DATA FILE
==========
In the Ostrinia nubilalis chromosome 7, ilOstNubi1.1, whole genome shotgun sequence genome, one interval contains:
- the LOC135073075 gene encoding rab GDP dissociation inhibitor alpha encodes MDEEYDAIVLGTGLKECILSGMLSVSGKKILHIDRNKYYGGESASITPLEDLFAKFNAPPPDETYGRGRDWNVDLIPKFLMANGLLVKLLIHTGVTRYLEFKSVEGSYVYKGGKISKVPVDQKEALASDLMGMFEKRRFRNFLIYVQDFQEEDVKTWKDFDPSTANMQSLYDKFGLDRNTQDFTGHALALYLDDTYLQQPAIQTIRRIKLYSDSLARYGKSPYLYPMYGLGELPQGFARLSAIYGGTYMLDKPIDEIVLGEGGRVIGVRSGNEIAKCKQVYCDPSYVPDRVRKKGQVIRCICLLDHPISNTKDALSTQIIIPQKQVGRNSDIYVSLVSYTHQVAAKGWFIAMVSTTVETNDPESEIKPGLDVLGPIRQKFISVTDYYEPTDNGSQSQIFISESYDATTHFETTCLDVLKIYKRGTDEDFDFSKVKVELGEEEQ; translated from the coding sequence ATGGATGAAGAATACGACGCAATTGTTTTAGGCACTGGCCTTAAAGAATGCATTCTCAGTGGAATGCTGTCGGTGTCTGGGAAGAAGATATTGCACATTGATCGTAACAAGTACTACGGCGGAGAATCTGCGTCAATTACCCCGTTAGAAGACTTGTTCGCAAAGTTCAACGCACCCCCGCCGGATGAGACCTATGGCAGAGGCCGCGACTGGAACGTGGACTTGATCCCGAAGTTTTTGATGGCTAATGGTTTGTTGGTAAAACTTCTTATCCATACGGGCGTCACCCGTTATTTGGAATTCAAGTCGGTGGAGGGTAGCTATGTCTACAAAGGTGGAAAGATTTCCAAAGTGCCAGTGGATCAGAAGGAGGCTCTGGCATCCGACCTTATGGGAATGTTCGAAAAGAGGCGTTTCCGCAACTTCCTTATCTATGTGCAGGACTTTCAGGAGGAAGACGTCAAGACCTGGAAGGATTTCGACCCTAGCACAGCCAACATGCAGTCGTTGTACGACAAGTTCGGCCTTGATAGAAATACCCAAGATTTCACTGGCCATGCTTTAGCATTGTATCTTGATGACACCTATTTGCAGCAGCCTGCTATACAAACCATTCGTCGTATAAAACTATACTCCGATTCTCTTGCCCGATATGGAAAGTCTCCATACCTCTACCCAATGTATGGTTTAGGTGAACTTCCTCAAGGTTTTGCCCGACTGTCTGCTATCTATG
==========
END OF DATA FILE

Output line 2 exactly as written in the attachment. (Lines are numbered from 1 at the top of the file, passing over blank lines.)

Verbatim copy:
- the LOC135073075 gene encoding rab GDP dissociation inhibitor alpha encodes MDEEYDAIVLGTGLKECILSGMLSVSGKKILHIDRNKYYGGESASITPLEDLFAKFNAPPPDETYGRGRDWNVDLIPKFLMANGLLVKLLIHTGVTRYLEFKSVEGSYVYKGGKISKVPVDQKEALASDLMGMFEKRRFRNFLIYVQDFQEEDVKTWKDFDPSTANMQSLYDKFGLDRNTQDFTGHALALYLDDTYLQQPAIQTIRRIKLYSDSLARYGKSPYLYPMYGLGELPQGFARLSAIYGGTYMLDKPIDEIVLGEGGRVIGVRSGNEIAKCKQVYCDPSYVPDRVRKKGQVIRCICLLDHPISNTKDALSTQIIIPQKQVGRNSDIYVSLVSYTHQVAAKGWFIAMVSTTVETNDPESEIKPGLDVLGPIRQKFISVTDYYEPTDNGSQSQIFISESYDATTHFETTCLDVLKIYKRGTDEDFDFSKVKVELGEEEQ; translated from the coding sequence ATGGATGAAGAATACGACGCAATTGTTTTAGGCACTGGCCTTAAAGAATGCATTCTCAGTGGAATGCTGTCGGTGTCTGGGAAGAAGATATTGCACATTGATCGTAACAAGTACTACGGCGGAGAATCTGCGTCAATTACCCCGTTAGAAGACTTGTTCGCAAAGTTCAACGCACCCCCGCCGGATGAGACCTATGGCAGAGGCCGCGACTGGAACGTGGACTTGATCCCGAAGTTTTTGATGGCTAATGGTTTGTTGGTAAAACTTCTTATCCATACGGGCGTCACCCGTTATTTGGAATTCAAGTCGGTGGAGGGTAGCTATGTCTACAAAGGTGGAAAGATTTCCAAAGTGCCAGTGGATCAGAAGGAGGCTCTGGCATCCGACCTTATGGGAATGTTCGAAAAGAGGCGTTTCCGCAACTTCCTTATCTATGTGCAGGACTTTCAGGAGGAAGACGTCAAGACCTGGAAGGATTTCGACCCTAGCACAGCCAACATGCAGTCGTTGTACGACAAGTTCGGCCTTGATAGAAATACCCAAGATTTCACTGGCCATGCTTTAGCATTGTATCTTGATGACACCTATTTGCAGCAGCCTGCTATACAAACCATTCGTCGTATAAAACTATACTCCGATTCTCTTGCCCGATATGGAAAGTCTCCATACCTCTACCCAATGTATGGTTTAGGTGAACTTCCTCAAGGTTTTGCCCGACTGTCTGCTATCTATG